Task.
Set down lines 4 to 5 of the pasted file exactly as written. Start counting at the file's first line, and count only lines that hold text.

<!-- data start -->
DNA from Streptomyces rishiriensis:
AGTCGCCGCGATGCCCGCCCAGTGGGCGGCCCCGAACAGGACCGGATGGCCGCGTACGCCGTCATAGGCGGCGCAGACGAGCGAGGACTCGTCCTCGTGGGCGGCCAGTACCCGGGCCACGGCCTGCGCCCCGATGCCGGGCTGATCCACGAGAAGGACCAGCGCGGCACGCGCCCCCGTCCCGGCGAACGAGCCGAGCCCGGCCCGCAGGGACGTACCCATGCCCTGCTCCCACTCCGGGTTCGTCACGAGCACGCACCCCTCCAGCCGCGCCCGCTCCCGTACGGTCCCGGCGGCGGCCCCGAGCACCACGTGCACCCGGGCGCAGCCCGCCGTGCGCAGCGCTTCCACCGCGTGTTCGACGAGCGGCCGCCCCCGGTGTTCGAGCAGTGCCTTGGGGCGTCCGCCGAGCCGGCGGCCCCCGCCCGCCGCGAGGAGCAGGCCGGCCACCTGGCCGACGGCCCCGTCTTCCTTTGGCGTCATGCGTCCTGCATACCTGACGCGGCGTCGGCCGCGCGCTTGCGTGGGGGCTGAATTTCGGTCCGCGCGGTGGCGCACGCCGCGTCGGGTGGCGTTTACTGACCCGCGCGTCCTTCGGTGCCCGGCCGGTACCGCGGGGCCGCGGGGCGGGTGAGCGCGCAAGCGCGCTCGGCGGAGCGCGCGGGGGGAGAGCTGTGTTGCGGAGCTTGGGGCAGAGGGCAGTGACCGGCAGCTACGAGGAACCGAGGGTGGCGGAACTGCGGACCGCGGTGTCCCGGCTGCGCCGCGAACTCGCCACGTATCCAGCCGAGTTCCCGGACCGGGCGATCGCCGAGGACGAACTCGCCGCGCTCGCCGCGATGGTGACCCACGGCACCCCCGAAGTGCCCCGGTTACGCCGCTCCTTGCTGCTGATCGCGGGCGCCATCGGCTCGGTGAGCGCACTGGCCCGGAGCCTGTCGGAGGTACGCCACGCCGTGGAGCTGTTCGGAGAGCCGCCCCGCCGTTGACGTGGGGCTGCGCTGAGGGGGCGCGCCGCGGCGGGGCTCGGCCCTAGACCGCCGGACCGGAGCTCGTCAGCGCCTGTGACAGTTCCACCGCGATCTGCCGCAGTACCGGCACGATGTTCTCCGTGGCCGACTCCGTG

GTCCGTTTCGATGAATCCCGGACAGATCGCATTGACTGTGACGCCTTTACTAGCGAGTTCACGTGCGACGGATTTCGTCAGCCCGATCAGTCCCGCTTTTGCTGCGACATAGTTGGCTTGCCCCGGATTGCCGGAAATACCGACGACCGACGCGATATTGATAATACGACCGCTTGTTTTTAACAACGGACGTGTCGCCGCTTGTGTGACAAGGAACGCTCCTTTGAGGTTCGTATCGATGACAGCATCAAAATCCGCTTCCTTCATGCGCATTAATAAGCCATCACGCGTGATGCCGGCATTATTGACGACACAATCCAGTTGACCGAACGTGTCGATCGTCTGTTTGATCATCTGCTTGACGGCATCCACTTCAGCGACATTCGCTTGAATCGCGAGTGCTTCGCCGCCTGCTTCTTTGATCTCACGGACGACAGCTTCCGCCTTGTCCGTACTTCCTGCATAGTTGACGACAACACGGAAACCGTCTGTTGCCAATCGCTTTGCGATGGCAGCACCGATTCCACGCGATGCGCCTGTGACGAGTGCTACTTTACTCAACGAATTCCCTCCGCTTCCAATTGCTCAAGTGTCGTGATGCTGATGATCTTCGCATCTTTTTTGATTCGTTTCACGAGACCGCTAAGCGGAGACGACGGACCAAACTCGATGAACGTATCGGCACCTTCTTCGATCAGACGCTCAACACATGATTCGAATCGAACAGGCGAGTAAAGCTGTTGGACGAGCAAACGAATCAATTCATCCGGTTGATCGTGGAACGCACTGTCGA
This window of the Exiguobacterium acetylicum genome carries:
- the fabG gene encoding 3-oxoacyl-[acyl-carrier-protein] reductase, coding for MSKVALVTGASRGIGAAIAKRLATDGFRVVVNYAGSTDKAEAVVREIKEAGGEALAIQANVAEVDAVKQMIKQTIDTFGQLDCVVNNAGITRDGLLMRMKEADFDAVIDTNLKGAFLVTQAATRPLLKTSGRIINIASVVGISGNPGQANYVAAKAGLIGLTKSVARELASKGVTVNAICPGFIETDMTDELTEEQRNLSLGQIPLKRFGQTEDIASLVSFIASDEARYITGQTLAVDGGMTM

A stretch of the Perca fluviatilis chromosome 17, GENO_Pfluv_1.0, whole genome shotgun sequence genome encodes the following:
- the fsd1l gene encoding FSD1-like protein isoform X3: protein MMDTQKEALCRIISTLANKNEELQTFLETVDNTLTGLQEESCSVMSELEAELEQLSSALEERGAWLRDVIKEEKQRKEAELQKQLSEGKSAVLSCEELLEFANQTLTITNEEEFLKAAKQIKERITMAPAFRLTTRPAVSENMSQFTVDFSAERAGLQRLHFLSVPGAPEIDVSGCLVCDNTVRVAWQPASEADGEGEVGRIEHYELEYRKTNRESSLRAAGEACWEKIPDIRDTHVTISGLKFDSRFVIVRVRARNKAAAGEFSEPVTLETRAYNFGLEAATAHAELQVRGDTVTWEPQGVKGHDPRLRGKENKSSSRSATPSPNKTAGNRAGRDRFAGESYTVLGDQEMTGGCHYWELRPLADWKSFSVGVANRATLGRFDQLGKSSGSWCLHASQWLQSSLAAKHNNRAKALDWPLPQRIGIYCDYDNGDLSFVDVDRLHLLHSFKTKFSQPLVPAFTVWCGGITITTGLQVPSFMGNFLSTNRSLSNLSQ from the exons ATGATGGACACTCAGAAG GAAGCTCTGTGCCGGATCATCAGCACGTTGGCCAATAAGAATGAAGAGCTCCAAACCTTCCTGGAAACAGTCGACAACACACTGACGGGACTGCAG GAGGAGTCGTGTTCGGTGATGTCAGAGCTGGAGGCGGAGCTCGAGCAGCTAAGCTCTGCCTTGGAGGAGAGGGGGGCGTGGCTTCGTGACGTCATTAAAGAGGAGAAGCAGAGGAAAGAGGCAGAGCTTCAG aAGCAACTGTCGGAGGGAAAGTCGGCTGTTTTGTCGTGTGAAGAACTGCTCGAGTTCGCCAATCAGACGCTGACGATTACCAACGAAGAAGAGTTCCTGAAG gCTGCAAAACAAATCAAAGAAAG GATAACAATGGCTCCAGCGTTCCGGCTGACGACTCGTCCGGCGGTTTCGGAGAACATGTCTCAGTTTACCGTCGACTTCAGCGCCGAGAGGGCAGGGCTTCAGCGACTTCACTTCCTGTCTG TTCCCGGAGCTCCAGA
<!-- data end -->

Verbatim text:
This window of the Exiguobacterium acetylicum genome carries:
- the fabG gene encoding 3-oxoacyl-[acyl-carrier-protein] reductase, coding for MSKVALVTGASRGIGAAIAKRLATDGFRVVVNYAGSTDKAEAVVREIKEAGGEALAIQANVAEVDAVKQMIKQTIDTFGQLDCVVNNAGITRDGLLMRMKEADFDAVIDTNLKGAFLVTQAATRPLLKTSGRIINIASVVGISGNPGQANYVAAKAGLIGLTKSVARELASKGVTVNAICPGFIETDMTDELTEEQRNLSLGQIPLKRFGQTEDIASLVSFIASDEARYITGQTLAVDGGMTM